Companies should not run away if child labour is involved
According to UNICEF, 168 million children worldwide work as child labourers, 85 million of them in hazardous conditions. It is impossible to say how often it occurs in production chains of products that we buy in the Netherlands, because there are no real figures.
Since 2019, the Child Labor Due Diligence Act has been in force in the Netherlands, which obliges companies to detect, prevent and tackle child labor in their production chain. For example, many companies ask independent third parties to conduct audits and sort out their supply chains.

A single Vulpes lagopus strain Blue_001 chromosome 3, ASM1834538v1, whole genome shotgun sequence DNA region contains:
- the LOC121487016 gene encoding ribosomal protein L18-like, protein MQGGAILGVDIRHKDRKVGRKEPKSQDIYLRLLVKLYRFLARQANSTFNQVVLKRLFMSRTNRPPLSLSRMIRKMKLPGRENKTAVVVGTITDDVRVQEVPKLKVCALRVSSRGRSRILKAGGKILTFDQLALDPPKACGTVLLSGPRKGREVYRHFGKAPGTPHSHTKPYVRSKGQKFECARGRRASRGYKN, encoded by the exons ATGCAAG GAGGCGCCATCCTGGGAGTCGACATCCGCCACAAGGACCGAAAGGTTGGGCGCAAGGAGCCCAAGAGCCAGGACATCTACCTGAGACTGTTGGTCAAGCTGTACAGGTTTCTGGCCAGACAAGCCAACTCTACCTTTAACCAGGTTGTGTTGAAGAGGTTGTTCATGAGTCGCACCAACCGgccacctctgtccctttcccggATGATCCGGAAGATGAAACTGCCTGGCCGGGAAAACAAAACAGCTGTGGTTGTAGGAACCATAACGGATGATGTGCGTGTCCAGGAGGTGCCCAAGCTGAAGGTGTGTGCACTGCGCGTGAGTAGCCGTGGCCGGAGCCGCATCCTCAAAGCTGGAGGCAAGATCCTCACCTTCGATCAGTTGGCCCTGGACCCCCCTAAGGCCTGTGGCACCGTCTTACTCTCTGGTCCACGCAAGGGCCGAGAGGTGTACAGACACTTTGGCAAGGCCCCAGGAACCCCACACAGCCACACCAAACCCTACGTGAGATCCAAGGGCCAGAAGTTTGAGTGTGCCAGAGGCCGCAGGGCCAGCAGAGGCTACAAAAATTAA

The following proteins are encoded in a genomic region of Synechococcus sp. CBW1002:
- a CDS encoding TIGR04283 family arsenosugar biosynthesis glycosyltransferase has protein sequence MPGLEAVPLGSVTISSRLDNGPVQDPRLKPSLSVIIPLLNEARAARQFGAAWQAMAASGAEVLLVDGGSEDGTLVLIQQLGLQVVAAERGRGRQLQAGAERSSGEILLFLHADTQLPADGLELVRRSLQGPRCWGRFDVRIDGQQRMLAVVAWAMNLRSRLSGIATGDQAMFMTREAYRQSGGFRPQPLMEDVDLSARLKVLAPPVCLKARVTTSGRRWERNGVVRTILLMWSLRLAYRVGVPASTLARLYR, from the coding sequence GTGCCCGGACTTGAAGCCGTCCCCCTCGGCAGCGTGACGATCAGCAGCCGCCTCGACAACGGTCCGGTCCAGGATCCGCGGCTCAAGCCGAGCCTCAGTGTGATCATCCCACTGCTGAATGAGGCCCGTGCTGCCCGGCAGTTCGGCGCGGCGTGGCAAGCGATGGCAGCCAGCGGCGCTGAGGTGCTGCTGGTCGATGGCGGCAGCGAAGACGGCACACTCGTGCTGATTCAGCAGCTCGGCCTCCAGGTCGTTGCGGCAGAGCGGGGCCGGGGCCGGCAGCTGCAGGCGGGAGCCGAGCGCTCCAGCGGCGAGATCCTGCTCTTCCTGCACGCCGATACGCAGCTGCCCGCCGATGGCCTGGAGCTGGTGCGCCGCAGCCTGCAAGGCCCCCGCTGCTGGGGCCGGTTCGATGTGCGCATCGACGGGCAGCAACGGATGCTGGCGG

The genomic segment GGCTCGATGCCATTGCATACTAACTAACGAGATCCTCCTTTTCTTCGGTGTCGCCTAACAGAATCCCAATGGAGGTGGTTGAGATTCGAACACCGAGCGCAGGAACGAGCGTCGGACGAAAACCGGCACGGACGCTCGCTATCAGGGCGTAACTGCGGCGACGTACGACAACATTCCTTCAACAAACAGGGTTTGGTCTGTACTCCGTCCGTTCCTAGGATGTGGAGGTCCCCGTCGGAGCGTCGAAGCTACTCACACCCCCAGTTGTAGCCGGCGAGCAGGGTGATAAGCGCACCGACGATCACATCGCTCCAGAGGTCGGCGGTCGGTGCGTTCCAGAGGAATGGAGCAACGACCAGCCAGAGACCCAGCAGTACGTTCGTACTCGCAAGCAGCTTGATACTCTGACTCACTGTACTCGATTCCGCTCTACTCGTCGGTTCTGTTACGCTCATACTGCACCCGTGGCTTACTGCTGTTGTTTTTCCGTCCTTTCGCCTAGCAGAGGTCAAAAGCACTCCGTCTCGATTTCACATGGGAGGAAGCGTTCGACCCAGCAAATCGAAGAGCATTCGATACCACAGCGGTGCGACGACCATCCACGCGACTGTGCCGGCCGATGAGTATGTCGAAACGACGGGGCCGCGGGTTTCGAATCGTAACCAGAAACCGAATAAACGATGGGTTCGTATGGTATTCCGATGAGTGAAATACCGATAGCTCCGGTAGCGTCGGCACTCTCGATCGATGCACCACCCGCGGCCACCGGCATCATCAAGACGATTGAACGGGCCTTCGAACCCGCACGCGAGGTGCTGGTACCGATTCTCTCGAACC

When child labor comes to light, the reaction of companies is often that they no longer want to buy anything from the relevant supplier. That seems good, but for poor families it means that there is no money left for food. It’s really about basic necessities. If a factory closes because of child labour, children are also the victims.
It is better for companies to start the dialogue and, for example, agree that children will gradually work fewer hours per week and go to school more hours per week. That is only possible if you also look at the opportunities and income of the parents. Only when they have work that has a decent living wage, the children can go to school.
Child labor is a complex problem that requires a systematic solution between employers, parents, schools and local authorities.